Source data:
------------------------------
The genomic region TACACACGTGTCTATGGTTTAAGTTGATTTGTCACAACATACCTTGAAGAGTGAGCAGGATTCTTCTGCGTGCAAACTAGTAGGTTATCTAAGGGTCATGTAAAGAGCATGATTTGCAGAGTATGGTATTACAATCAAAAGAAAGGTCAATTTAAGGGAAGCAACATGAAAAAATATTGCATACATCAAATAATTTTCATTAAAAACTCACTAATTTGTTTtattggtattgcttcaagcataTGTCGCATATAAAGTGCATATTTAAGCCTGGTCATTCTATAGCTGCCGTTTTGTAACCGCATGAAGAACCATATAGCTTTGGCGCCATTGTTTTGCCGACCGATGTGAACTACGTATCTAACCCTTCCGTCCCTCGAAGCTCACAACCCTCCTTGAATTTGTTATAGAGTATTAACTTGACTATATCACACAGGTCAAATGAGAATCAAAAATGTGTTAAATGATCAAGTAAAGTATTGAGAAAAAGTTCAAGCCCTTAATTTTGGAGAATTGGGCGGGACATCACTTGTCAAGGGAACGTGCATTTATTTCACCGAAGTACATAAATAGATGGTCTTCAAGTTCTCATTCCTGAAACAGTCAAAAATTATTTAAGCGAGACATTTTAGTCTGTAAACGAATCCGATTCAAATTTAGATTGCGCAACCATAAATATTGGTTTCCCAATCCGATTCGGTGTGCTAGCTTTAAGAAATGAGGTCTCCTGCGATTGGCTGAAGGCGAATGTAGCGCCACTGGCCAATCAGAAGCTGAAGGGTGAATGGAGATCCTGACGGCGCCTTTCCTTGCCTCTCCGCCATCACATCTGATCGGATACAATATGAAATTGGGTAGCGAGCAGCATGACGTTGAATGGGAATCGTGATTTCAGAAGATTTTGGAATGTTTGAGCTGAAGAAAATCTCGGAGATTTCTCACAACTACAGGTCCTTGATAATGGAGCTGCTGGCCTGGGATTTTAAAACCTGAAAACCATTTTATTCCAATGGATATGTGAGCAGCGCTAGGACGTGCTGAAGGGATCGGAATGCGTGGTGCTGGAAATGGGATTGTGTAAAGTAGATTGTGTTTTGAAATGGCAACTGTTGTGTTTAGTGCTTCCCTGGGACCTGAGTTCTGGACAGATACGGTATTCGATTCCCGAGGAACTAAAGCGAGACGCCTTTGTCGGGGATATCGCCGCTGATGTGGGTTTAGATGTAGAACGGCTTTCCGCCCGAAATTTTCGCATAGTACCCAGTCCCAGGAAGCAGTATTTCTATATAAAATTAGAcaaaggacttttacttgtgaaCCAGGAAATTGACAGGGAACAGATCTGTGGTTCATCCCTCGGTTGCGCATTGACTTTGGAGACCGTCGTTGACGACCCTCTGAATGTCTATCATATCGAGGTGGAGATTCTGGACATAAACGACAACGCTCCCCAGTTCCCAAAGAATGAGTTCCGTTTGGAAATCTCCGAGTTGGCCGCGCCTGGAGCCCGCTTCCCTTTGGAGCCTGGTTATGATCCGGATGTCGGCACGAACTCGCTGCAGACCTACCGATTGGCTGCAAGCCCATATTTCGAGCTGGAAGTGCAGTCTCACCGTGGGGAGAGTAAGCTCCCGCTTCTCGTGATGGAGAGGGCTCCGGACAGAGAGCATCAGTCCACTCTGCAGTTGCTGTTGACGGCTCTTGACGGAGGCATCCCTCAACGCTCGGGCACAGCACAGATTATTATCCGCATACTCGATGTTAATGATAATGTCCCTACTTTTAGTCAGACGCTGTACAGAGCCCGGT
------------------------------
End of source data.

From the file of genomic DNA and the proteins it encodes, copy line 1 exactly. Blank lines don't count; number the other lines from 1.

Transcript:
The genomic region TACACACGTGTCTATGGTTTAAGTTGATTTGTCACAACATACCTTGAAGAGTGAGCAGGATTCTTCTGCGTGCAAACTAGTAGGTTATCTAAGGGTCATGTAAAGAGCATGATTTGCAGAGTATGGTATTACAATCAAAAGAAAGGTCAATTTAAGGGAAGCAACATGAAAAAATATTGCATACATCAAATAATTTTCATTAAAAACTCACTAATTTGTTTtattggtattgcttcaagcataTGTCGCATATAAAGTGCATATTTAAGCCTGGTCATTCTATAGCTGCCGTTTTGTAACCGCATGAAGAACCATATAGCTTTGGCGCCATTGTTTTGCCGACCGATGTGAACTACGTATCTAACCCTTCCGTCCCTCGAAGCTCACAACCCTCCTTGAATTTGTTATAGAGTATTAACTTGACTATATCACACAGGTCAAATGAGAATCAAAAATGTGTTAAATGATCAAGTAAAGTATTGAGAAAAAGTTCAAGCCCTTAATTTTGGAGAATTGGGCGGGACATCACTTGTCAAGGGAACGTGCATTTATTTCACCGAAGTACATAAATAGATGGTCTTCAAGTTCTCATTCCTGAAACAGTCAAAAATTATTTAAGCGAGACATTTTAGTCTGTAAACGAATCCGATTCAAATTTAGATTGCGCAACCATAAATATTGGTTTCCCAATCCGATTCGGTGTGCTAGCTTTAAGAAATGAGGTCTCCTGCGATTGGCTGAAGGCGAATGTAGCGCCACTGGCCAATCAGAAGCTGAAGGGTGAATGGAGATCCTGACGGCGCCTTTCCTTGCCTCTCCGCCATCACATCTGATCGGATACAATATGAAATTGGGTAGCGAGCAGCATGACGTTGAATGGGAATCGTGATTTCAGAAGATTTTGGAATGTTTGAGCTGAAGAAAATCTCGGAGATTTCTCACAACTACAGGTCCTTGATAATGGAGCTGCTGGCCTGGGATTTTAAAACCTGAAAACCATTTTATTCCAATGGATATGTGAGCAGCGCTAGGACGTGCTGAAGGGATCGGAATGCGTGGTGCTGGAAATGGGATTGTGTAAAGTAGATTGTGTTTTGAAATGGCAACTGTTGTGTTTAGTGCTTCCCTGGGACCTGAGTTCTGGACAGATACGGTATTCGATTCCCGAGGAACTAAAGCGAGACGCCTTTGTCGGGGATATCGCCGCTGATGTGGGTTTAGATGTAGAACGGCTTTCCGCCCGAAATTTTCGCATAGTACCCAGTCCCAGGAAGCAGTATTTCTATATAAAATTAGAcaaaggacttttacttgtgaaCCAGGAAATTGACAGGGAACAGATCTGTGGTTCATCCCTCGGTTGCGCATTGACTTTGGAGACCGTCGTTGACGACCCTCTGAATGTCTATCATATCGAGGTGGAGATTCTGGACATAAACGACAACGCTCCCCAGTTCCCAAAGAATGAGTTCCGTTTGGAAATCTCCGAGTTGGCCGCGCCTGGAGCCCGCTTCCCTTTGGAGCCTGGTTATGATCCGGATGTCGGCACGAACTCGCTGCAGACCTACCGATTGGCTGCAAGCCCATATTTCGAGCTGGAAGTGCAGTCTCACCGTGGGGAGAGTAAGCTCCCGCTTCTCGTGATGGAGAGGGCTCCGGACAGAGAGCATCAGTCCACTCTGCAGTTGCTGTTGACGGCTCTTGACGGAGGCATCCCTCAACGCTCGGGCACAGCACAGATTATTATCCGCATACTCGATGTTAATGATAATGTCCCTACTTTTAGTCAGACGCTGTACAGAGCCCGGT